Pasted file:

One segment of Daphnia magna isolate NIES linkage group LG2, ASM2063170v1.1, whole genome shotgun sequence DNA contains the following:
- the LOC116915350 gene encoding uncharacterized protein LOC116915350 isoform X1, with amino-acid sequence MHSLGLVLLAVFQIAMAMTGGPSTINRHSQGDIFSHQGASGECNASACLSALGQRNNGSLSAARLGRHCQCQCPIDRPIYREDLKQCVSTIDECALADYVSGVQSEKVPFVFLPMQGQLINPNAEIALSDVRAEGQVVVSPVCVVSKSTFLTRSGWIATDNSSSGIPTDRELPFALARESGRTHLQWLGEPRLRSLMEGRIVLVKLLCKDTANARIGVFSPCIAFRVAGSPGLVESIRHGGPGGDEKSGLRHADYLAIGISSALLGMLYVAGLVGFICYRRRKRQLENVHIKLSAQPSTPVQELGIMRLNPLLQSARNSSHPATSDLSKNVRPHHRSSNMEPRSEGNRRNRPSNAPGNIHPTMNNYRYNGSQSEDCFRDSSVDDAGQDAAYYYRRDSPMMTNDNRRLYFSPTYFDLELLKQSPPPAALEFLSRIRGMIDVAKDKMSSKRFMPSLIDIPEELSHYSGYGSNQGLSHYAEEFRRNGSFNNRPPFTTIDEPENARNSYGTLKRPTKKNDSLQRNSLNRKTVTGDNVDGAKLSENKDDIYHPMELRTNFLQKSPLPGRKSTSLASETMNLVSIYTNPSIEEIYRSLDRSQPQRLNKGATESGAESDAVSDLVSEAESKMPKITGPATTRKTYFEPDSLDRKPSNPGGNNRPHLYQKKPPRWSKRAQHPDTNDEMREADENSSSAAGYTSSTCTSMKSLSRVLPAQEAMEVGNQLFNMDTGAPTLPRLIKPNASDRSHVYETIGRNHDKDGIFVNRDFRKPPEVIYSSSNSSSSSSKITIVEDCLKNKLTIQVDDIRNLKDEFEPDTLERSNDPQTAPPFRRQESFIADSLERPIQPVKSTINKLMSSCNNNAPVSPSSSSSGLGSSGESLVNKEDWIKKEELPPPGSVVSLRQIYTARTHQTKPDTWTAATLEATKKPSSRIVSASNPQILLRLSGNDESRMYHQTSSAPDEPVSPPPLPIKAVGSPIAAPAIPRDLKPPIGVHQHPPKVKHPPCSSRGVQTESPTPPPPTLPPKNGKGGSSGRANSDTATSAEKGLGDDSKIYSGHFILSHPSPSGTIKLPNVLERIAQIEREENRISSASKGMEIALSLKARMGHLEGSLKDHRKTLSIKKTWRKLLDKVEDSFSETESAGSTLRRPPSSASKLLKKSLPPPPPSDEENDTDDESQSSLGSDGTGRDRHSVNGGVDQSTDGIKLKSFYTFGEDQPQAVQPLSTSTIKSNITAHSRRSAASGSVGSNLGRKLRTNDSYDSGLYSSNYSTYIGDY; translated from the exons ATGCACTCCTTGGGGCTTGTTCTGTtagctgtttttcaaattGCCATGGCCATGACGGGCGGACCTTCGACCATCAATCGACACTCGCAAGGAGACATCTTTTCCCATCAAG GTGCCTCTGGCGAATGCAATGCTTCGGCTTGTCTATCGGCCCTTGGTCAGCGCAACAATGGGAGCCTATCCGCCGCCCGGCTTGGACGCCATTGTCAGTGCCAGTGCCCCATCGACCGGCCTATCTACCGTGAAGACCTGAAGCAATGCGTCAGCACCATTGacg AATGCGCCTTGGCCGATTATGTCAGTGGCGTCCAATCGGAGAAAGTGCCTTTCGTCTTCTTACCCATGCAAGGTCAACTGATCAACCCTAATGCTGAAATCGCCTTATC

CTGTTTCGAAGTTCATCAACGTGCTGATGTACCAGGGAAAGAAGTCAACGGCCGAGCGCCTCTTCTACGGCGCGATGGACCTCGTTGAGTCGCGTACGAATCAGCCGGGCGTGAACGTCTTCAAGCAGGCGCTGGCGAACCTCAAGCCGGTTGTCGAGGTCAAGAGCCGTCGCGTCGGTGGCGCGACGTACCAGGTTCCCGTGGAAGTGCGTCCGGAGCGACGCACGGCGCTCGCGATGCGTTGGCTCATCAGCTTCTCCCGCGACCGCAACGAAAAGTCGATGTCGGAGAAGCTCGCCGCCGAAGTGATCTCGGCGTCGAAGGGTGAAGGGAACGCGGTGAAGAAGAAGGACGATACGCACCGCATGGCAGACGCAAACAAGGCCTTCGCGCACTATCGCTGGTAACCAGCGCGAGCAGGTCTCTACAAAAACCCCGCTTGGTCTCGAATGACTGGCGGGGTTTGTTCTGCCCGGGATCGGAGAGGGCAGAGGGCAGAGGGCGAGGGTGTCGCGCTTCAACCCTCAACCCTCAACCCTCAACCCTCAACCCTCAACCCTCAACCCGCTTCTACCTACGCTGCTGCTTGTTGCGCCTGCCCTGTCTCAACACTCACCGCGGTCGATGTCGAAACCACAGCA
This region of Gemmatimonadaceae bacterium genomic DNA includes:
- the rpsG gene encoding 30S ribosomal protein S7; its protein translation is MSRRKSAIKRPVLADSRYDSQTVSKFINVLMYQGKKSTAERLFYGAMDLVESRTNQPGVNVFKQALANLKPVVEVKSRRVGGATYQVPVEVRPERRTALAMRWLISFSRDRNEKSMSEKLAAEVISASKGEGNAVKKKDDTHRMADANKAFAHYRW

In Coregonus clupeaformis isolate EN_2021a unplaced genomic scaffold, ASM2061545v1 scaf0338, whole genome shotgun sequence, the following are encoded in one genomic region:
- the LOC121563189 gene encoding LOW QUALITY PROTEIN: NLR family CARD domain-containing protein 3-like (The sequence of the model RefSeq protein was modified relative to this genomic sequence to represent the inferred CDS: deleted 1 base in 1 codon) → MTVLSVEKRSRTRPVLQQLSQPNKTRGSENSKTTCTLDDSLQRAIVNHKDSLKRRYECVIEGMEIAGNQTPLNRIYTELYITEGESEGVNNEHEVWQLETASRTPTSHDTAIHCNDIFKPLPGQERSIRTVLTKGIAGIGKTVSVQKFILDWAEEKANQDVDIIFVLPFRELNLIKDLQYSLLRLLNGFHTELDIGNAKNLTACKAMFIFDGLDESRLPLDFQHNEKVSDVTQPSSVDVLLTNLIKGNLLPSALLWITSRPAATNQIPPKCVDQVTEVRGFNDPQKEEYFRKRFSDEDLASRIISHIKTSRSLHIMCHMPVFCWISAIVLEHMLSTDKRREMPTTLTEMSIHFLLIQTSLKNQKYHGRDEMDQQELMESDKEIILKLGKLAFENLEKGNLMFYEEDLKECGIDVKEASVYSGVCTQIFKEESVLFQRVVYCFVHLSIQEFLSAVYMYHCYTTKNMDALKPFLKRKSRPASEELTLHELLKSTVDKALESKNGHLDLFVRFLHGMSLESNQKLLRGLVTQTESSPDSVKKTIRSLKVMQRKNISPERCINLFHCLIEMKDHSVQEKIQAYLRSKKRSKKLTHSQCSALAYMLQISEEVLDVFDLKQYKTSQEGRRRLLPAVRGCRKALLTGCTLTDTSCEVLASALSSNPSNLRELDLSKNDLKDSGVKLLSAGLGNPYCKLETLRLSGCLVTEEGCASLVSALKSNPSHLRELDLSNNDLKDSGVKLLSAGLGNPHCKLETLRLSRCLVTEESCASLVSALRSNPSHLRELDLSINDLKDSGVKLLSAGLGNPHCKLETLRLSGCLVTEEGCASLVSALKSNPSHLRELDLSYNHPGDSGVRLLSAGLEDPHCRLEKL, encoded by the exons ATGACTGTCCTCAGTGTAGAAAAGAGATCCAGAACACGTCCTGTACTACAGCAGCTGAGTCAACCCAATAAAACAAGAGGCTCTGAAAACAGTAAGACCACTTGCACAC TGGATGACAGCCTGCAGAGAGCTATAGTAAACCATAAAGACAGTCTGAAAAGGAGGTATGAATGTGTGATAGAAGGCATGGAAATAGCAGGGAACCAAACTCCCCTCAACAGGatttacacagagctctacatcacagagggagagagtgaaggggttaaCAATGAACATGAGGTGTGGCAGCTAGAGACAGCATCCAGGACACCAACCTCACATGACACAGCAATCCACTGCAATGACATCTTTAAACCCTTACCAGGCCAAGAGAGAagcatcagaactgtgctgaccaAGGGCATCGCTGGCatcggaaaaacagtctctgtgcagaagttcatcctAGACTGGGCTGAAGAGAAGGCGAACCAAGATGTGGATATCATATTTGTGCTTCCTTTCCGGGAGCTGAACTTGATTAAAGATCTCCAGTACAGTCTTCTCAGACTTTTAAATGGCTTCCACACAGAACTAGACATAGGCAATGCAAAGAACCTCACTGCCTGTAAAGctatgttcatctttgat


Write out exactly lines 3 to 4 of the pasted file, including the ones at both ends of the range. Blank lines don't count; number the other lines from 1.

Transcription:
CTGTTTCGAAGTTCATCAACGTGCTGATGTACCAGGGAAAGAAGTCAACGGCCGAGCGCCTCTTCTACGGCGCGATGGACCTCGTTGAGTCGCGTACGAATCAGCCGGGCGTGAACGTCTTCAAGCAGGCGCTGGCGAACCTCAAGCCGGTTGTCGAGGTCAAGAGCCGTCGCGTCGGTGGCGCGACGTACCAGGTTCCCGTGGAAGTGCGTCCGGAGCGACGCACGGCGCTCGCGATGCGTTGGCTCATCAGCTTCTCCCGCGACCGCAACGAAAAGTCGATGTCGGAGAAGCTCGCCGCCGAAGTGATCTCGGCGTCGAAGGGTGAAGGGAACGCGGTGAAGAAGAAGGACGATACGCACCGCATGGCAGACGCAAACAAGGCCTTCGCGCACTATCGCTGGTAACCAGCGCGAGCAGGTCTCTACAAAAACCCCGCTTGGTCTCGAATGACTGGCGGGGTTTGTTCTGCCCGGGATCGGAGAGGGCAGAGGGCAGAGGGCGAGGGTGTCGCGCTTCAACCCTCAACCCTCAACCCTCAACCCTCAACCCTCAACCCTCAACCCGCTTCTACCTACGCTGCTGCTTGTTGCGCCTGCCCTGTCTCAACACTCACCGCGGTCGATGTCGAAACCACAGCA
This region of Gemmatimonadaceae bacterium genomic DNA includes: